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What Is the Generation-Skipping Transfer Tax?
The estate tax gets all the press, but if you are leaving property to a grandchild, there is an additional tax you should know about. The generation-skipping transfer (GST) tax is a tax on property that is passed from a grandparent to a grandchild (or great-grandchild) in a will or trust. The tax is also assessed on property passed to unrelated individuals more than 37.5 years younger. Like the estate tax, it is currently repealed, but is scheduled to return in 2011.
The GST tax was designed to close a loophole in the estate tax. Normally, grandparents would leave their estates to their children, incurring estate taxes. Then the children would pass on the estates to the grandchildren, incurring estate taxes again. Wealthy individuals realized they could leave their estates to their grandchildren directly and avoid one set of estate taxes. Congress established the GST tax to prevent this by taxing transfers to related individuals more than one generation away and to unrelated individuals more than 37.5 years younger.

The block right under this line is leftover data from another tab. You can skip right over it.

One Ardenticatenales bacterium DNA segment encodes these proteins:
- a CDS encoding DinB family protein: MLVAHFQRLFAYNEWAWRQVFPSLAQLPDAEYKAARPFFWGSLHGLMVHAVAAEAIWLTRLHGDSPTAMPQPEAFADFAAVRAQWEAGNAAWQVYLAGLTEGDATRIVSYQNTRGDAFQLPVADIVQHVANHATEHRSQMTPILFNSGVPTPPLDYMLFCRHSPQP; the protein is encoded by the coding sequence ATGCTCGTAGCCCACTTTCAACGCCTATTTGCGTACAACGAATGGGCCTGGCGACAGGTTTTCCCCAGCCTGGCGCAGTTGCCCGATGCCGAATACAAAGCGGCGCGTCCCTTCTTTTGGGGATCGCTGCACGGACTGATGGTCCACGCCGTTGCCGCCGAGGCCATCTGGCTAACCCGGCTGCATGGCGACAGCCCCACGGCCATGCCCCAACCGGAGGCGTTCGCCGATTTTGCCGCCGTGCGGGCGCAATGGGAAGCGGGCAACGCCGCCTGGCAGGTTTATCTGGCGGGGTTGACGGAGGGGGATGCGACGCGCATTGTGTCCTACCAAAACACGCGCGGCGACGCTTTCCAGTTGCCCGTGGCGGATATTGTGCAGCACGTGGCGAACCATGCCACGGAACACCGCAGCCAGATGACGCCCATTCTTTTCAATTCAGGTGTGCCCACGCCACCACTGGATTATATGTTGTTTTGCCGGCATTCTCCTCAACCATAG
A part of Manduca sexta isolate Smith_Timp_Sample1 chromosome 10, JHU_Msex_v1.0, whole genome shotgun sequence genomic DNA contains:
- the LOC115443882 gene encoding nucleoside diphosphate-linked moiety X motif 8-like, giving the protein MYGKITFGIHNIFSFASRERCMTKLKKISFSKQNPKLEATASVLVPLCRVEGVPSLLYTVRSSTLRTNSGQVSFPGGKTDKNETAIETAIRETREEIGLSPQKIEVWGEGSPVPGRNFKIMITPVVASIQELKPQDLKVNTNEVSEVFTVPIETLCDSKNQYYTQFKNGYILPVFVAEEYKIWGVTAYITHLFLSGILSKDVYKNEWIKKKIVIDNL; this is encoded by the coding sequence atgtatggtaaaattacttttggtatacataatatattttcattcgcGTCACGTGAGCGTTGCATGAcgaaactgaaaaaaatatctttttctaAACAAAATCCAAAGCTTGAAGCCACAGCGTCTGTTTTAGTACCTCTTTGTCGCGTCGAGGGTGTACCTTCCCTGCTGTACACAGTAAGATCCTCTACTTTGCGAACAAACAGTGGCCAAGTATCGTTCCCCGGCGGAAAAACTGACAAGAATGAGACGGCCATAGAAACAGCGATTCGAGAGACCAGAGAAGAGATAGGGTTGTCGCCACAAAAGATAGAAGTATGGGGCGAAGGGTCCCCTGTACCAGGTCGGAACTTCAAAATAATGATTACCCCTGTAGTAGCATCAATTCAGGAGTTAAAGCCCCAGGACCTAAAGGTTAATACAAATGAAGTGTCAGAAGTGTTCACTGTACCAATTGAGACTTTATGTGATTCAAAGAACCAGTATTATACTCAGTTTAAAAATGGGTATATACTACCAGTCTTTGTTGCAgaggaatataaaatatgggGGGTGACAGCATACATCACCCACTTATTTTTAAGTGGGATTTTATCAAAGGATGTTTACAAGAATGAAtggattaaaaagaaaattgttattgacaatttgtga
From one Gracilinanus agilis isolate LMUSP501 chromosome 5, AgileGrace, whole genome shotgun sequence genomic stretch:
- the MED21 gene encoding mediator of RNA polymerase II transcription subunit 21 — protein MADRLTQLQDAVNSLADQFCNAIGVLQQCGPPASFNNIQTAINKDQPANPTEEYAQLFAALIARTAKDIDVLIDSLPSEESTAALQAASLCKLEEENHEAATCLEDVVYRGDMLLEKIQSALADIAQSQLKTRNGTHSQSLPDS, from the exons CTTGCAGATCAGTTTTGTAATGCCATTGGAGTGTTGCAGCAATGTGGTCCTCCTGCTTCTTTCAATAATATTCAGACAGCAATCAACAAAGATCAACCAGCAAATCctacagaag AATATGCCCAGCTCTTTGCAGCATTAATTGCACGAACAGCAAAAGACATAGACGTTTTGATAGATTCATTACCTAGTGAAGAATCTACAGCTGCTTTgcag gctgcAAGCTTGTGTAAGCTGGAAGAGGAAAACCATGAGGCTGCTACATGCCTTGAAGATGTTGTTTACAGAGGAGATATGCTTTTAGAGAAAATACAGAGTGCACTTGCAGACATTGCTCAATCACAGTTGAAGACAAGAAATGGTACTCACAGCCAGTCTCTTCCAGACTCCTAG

A GST tax is imposed even when property is left in trust for a grandchild. For example, suppose a grandparent sets up a trust that leaves income to her children for life and then the remainder to her grandchildren. The part of the trust left to the grandchildren will be subject to a GST tax.
The GST tax has tracked the estate tax rate and exemption amounts. In 2009, the federal government exempted $3.5 million from the tax and the tax rate was 45 percent. The GST tax expired in 2010 along with the estate tax, but it is scheduled to return in 2011. Unless Congress acts in the meantime, the 2011 GST tax exemption amount will be $1 million and the tax rate will be 55 percent.